Protect Sensitive PII and Critical National Data
While Complying With Regulations

Higher education institutions are at the crossroads of numerous regulatory obligations while handling vast volumes of sensitive data, including student records, proprietary research, fiscal budgets, and details of endowment funds. These institutions must ensure the protection not only of student data but also of faculty and staff information. The risk of noncompliance and potential for data breaches pose significant challenges, as they often resort to outdated, insecure methods. This vulnerability is further magnified by the need to adhere to a diverse array of regulations like FERPA, HIPAA, and GDPR, among others. There is also an increased need for secure communication with third parties, including research partners, funding bodies, and governmental agencies. Sharing sensitive student records and proprietary research information with these external entities adds to the complexity of maintaining data security and regulatory compliance.

With the Kiteworks Private Content Network, these challenges are turned into opportunities for robust, secure data sharing and collaboration. Kiteworks eliminates the use of insecure data transmission channels, providing a secure conduit for the exchange of sensitive information over email, file sharing, managed file transfer, and web forms. The platform enables universities to strike a balance between easy-to-use functionality and high-grade security measures while adhering to the highest standards of data protection and compliance.

Frequently Asked Questions

FERPA stands for the Family Educational Rights and Privacy Act. It is a federal law in the United States that protects the privacy of students’ education records. FERPA applies to all educational institutions that receive federal funding, including K-12 schools, colleges, and universities. The law gives students and their parents certain rights with respect to their education records, including the right to access, review, and request corrections to those records. FERPA also regulates the disclosure of students’ education records and requires educational institutions to obtain written consent before releasing such records to third parties, except in certain limited circumstances.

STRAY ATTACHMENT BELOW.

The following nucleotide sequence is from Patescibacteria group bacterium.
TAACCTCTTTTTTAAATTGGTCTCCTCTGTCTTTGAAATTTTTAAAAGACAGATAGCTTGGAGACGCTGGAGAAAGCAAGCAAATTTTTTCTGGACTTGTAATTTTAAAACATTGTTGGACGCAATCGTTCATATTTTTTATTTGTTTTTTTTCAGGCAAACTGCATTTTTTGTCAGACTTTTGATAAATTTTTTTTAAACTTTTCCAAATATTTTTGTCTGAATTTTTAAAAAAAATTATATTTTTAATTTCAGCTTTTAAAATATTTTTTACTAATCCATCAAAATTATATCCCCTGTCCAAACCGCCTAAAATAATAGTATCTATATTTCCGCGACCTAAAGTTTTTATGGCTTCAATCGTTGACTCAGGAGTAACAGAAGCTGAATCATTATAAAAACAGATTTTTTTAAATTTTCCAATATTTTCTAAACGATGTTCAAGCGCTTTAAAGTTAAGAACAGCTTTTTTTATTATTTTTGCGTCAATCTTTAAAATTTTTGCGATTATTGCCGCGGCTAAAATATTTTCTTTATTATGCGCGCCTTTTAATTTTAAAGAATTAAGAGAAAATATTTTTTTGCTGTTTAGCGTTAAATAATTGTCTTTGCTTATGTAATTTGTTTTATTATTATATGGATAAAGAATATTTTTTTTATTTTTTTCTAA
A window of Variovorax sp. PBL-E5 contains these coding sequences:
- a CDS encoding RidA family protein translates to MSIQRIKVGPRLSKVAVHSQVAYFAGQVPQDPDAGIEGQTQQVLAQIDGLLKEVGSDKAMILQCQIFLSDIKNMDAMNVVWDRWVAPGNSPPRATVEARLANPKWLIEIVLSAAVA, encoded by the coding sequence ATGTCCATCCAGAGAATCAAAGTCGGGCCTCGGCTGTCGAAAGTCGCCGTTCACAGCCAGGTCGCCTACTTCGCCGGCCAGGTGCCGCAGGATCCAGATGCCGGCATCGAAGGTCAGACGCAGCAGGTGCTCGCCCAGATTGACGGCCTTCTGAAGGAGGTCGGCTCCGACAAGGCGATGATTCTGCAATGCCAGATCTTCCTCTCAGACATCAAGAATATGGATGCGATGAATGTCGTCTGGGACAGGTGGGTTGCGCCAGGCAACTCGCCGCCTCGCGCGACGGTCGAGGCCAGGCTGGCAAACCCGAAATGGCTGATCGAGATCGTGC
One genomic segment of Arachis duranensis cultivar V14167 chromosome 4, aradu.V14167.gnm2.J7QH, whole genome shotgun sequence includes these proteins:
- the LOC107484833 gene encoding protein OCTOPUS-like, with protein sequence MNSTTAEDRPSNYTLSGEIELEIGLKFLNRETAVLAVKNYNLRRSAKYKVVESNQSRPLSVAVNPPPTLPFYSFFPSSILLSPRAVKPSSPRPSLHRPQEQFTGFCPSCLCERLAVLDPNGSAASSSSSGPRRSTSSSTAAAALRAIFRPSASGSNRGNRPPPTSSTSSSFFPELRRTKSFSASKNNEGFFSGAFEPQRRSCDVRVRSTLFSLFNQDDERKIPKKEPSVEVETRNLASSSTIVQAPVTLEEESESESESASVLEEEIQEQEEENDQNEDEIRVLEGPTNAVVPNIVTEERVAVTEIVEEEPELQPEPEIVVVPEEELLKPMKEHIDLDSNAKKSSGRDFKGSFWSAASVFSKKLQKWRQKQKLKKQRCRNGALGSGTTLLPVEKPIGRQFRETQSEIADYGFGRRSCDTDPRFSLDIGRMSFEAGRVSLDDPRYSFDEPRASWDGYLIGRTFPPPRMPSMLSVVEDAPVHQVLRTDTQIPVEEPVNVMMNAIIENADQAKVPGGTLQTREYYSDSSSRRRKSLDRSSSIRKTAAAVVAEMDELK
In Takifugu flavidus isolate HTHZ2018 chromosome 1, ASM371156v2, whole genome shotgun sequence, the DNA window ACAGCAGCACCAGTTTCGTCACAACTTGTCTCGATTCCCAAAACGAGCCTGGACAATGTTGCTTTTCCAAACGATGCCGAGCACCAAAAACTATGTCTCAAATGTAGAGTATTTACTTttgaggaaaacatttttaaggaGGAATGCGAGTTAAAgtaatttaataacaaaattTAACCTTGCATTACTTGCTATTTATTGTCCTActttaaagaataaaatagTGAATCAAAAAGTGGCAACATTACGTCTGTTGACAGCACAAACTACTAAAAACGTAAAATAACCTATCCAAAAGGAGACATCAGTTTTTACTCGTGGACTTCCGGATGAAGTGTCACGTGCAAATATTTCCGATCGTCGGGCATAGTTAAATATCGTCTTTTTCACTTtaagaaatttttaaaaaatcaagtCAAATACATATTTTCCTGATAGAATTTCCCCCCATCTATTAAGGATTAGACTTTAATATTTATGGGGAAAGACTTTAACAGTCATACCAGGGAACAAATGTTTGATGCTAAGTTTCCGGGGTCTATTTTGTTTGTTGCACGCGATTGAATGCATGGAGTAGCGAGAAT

Colleges and universities store a variety of sensitive information, like student records (which includes personally identifiable information like names, addresses, and Social Security numbers), financial information (such as banking, loan, and credit card information), and research data (which may include confidential or proprietary information). This information is valuable to attackers because it can be sold on the dark web or used to commit identity theft.

Colleges and universities use a variety of security measures to protect sensitive information from cyberattacks, including firewalls, intrusion detection, identity access management, and encryption. They also implement security awareness training for staff and students and regularly update their software and systems to patch any vulnerabilities.

Students and staff should be vigilant about their online activity and take steps to protect their personal information. This includes using strong passwords, avoiding public Wi-Fi networks, and being cautious about clicking on links or downloading attachments from unknown sources. They should also ensure that their devices, like smartphones and laptops, are up to date with the latest security patches and antivirus software.

In the event of a data breach, colleges and universities should take immediate steps to contain the breach and mitigate any damage. This may include notifying affected individuals and law enforcement, conducting a thorough investigation to determine the scope of the breach, and implementing additional security measures to prevent future breaches.

Colleges and universities can balance the need for security with the free flow of information by implementing security measures that are effective without being overly restrictive. This may include providing secure channels for the exchange of sensitive information, using access controls to limit who has access to certain data, and implementing policies and procedures that promote responsible information sharing. It is also important to involve faculty, staff, and students in the development of security policies and procedures to ensure that they are effective and practical.



Hobart & William Smith Colleges
The University of Vermont
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